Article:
But perhaps it suffers from being just adjacent to the sukkah by Noah Ives of Portland, OR, a delightful construction of laser-cut support beams and wooden scales that resembles a giant, hollow artichoke. The hive-shaped dome is cleverly slotted to enable the passage of light without revealing the structure’s interior, except through the doorway. No doubt, Talmudic scholars could argue a day away about whether the telescoping scales properly qualify as s’chach, but the night sky should be at least a bit visible through a star-shaped opening at the peak of the structure.
Finally, the competition’s sole hometown winner, JE-LE, an architectural design and research office led by Michael Jefferson and Suzanne Lettieri presents an interpretation of the sukkah that seems to direct attention outward, rather than form an interior gathering point. Divided by several layers of colorful mesh, this sukkah is divided into “pocket spaces” and is, according to their artist statement, “inspired by an aspiration to celebrate the aesthetic value of the fruit harvest and takes cues from its vibrancy, its fine scale aggregation, and its holistic sculptural affects.” Whether or not this sukkah evokes an immediate association with fruit, this writer was gratified, at least, to find one sukkah amenable to the needs of the Sukkot introvert.
Overall, Sukkah + Detroit has made a terrific first effort, and one hopes the tradition will carry on in years to come, offering the Detroit Jewish community an opportunity to be judgmental about holiday decoration within their own congregation — “Did you see Leor still has his sukkah up? Oy, it’s almost Hannukah!”
The winning designs from Sukkah + Detroit will remain on display in Capitol Park (State Street and Griswold Street, Detroit, MI) through Sept. 30, with an exhibition of all the design submissions on display at the Isaac Agree Downtown Synagogue (1457 Griswold, Detroit, MI) through October 2.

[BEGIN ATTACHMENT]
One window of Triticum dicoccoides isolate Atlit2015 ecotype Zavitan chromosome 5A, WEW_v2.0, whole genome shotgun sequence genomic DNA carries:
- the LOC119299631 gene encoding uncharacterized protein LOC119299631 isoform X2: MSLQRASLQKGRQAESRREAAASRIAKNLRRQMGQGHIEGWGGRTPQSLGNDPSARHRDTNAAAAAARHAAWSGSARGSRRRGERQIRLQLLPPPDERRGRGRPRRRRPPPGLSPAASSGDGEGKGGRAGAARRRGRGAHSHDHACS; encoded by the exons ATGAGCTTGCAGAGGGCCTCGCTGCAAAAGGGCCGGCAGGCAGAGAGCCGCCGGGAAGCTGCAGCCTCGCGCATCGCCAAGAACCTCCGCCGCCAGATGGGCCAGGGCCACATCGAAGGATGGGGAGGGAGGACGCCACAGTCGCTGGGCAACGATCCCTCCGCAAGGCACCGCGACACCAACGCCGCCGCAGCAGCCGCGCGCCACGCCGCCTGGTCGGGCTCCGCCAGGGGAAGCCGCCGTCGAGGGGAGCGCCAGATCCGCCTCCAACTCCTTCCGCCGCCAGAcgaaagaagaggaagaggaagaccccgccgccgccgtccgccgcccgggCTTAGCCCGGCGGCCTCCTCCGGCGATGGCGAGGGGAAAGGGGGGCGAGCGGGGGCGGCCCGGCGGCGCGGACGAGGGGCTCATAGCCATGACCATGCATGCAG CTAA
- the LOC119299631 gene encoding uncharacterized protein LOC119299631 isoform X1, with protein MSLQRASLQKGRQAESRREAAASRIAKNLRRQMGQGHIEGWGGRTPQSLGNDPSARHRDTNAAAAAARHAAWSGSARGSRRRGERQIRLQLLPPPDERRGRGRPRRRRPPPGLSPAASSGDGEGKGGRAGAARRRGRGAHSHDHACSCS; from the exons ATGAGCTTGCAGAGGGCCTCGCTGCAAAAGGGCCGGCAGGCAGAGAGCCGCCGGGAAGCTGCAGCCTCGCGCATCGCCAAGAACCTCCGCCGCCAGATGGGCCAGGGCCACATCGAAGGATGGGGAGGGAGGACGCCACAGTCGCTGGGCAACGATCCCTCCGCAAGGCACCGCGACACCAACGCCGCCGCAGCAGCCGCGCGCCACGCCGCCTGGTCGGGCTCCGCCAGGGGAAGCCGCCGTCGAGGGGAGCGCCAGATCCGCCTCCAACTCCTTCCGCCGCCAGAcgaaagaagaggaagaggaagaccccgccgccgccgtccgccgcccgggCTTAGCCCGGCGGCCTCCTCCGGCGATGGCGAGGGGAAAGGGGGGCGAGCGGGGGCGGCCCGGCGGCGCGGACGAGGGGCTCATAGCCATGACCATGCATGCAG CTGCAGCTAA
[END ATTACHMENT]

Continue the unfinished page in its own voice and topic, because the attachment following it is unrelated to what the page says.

The University of Virginia researchers wrote that the data “provides compelling evidence that these symbols are associated with hate.”
We are waiting for spectacle and when the quotidian, yet incongruous actions occur I wonder whether there is any real payoff coming.
Hear from Holly Jean Buck, Carolina Caycedo and David de Rozas, Simon Denny, Elizabeth Hoover, Renee Kemp-Rotan, Joseph Kunkel, and more at this free public event.
Tanega’s approach to mark-making comes across as stream of consciousness, as if she’s engaged in a conversation with herself.
Starting Monday, readers can borrow one of 50 rare and out-of-print titles, mailed to them completely free of charge, from Saint Heron Library.
EFA Open Studios offers a portal into the creative habitats of over 65 artists working in Manhattan’s longest-running studio program, including Dannielle Tegeder, Wafaa Bilal, Cui Fei, and Anina Major.
This is Yuskavage’s great gift, turning upside down our settled ways of thinking and seeing and, with ease, transforming the vulgar and ridiculous into the sublime.
51 international publishers and galleries showcase their latest editions in prints and artists’ books at this free public fair, which is fully online this year.
While hardly about the pandemic, or any of the other crises so afflicting us, all are invoked in this exhibition, which is also often tender and profoundly soulful.
These glowing, dynamic artworks reproduce something of Bosch’s chaotic energy, but on an immersive, multi-sensory scale.
This week, addressing a transphobic comedy special on Netflix, the story behind KKK hoods, cultural identity fraud, an anti-Semitic take on modern art, and more.